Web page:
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Electron Documentation

· 4 min read

This week we've given Electron's documentation a home on You can visit /docs/latest for the latest set of docs. We'll keep versions of older docs, too, so you're able to visit /docs/vX.XX.X for the docs that correlate to the version you're using.

You can visit /docs to see what versions are available or /docs/all to see the latest version of docs all on one page (nice for cmd + f searches).

If you'd like to contribute to the docs content, you can do so in the Electron repository, where the docs are fetched from. We fetch them for each minor release and add them to the Electron site repository, which is made with Jekyll.

If you're interested in learning more about how we pull the docs from one repository to another continue reading below. Otherwise, enjoy the docs!

The Technical Bits

We're preserving the documentation within the Electron core repository as is. This means that electron/electron will always have the latest version of the docs. When new versions of Electron are released, we duplicate them over on the Electron website repository, electron/


To fetch the docs we run a script with a command line interface of script/docs vX.XX.X with or without the --latest option (depending on if the version you're importing is the latest version). Our script for fetching docs uses a few interesting Node modules:

Tests help us know that all the bits and pieces landed as expected.


The Electron website is a Jekyll site and we make use of the Collections feature for the docs with a structure like this:
└── _docs
├── latest
├── v0.27.0
├── v0.26.0
├── so on
└── so forth

Front matter

For Jekyll to render each page it needs at least empty front matter. We're going to make use of front matter on all of our pages so while we're streaming out the /docs directory we check to see if a file is the file (in which case it receives one front matter configuration) or if it is any other file with a markdown extension (in which case it receives slightly different front matter).

Each page receives this set of front matter variables:

version: v0.27.0
category: Tutorial
title: 'Quick Start'
source_url: ''

The gets an additional permalink so that has a URL has a common root of index.html rather than an awkward /readme/.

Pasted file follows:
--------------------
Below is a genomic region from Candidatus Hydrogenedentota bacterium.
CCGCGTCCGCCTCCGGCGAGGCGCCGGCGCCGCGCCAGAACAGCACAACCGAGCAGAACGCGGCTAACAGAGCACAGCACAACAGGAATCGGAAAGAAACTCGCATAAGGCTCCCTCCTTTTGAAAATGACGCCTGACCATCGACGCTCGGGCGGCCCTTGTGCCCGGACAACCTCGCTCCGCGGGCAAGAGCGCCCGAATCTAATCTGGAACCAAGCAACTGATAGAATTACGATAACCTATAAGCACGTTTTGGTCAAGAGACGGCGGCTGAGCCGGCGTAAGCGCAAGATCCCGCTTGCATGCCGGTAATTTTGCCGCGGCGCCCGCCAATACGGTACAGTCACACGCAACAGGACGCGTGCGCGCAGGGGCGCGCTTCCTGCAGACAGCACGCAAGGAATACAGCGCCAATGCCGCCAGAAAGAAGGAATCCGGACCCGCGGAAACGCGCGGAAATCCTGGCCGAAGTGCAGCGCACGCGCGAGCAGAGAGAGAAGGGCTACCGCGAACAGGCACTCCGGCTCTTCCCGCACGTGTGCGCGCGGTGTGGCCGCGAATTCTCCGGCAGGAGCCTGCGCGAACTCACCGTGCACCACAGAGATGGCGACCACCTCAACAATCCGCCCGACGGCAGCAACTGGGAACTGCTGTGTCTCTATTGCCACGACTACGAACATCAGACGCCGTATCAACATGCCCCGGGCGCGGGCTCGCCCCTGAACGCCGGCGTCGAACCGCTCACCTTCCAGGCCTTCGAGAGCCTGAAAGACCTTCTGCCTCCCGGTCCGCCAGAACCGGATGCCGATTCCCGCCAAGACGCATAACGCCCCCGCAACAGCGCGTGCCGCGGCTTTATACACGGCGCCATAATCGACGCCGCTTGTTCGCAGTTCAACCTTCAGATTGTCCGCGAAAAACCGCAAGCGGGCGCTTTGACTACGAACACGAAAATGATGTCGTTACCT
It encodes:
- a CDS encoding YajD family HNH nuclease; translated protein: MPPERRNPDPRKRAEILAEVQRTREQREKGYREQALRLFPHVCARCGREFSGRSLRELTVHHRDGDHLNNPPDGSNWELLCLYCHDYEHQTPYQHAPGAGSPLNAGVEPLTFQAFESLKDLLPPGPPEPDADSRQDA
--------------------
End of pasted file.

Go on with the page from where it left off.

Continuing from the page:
permalink: /docs/v0.27.0/index.html

Config and Redirects

In the site's _config.yml file a variable latest_version is set every time the --latest flag is used when fetching docs. We also add a list of all the versions that have been added to the site as well as the permalink we'd like for the entire docs collection.

latest_version: v0.27.0
- v0.27.0
docs: { output: true, permalink: '/docs/:path/' }

The file in our site root is empty except for this front matter which allows users to see the index (aka README) of the latest version of docs by visiting this URL,, rather than using the latest version number specifically (though you can do that, too).

permalink: /docs/latest/
redirect_to: /docs/{{[0].version }}


In the docs.html layout template we use conditionals to either show or hide information in the header and breadcrumb.

{% raw %} {% if page.category != 'ignore' %}
<h6 class="docs-breadcrumb">
{{ page.version }} / {{ page.category }} {% if page.title != 'README' %} / {{
page.title }} {% endif %}
{% endif %} {% endraw %}

To create a page showing the versions that are available we just loop through the list in our config on a file,, in the site's root. Also we give this page a permalink: /docs/

{% raw %} {% for version in site.available_versions %} - [{{ version
}}](/docs/{{ version }}) {% endfor %} {% endraw %}

Hope you enjoyed these technical bits! If you're interested in more information on using Jekyll for documentation sites, checkout how GitHub's docs team publishes GitHub's docs on Jekyll.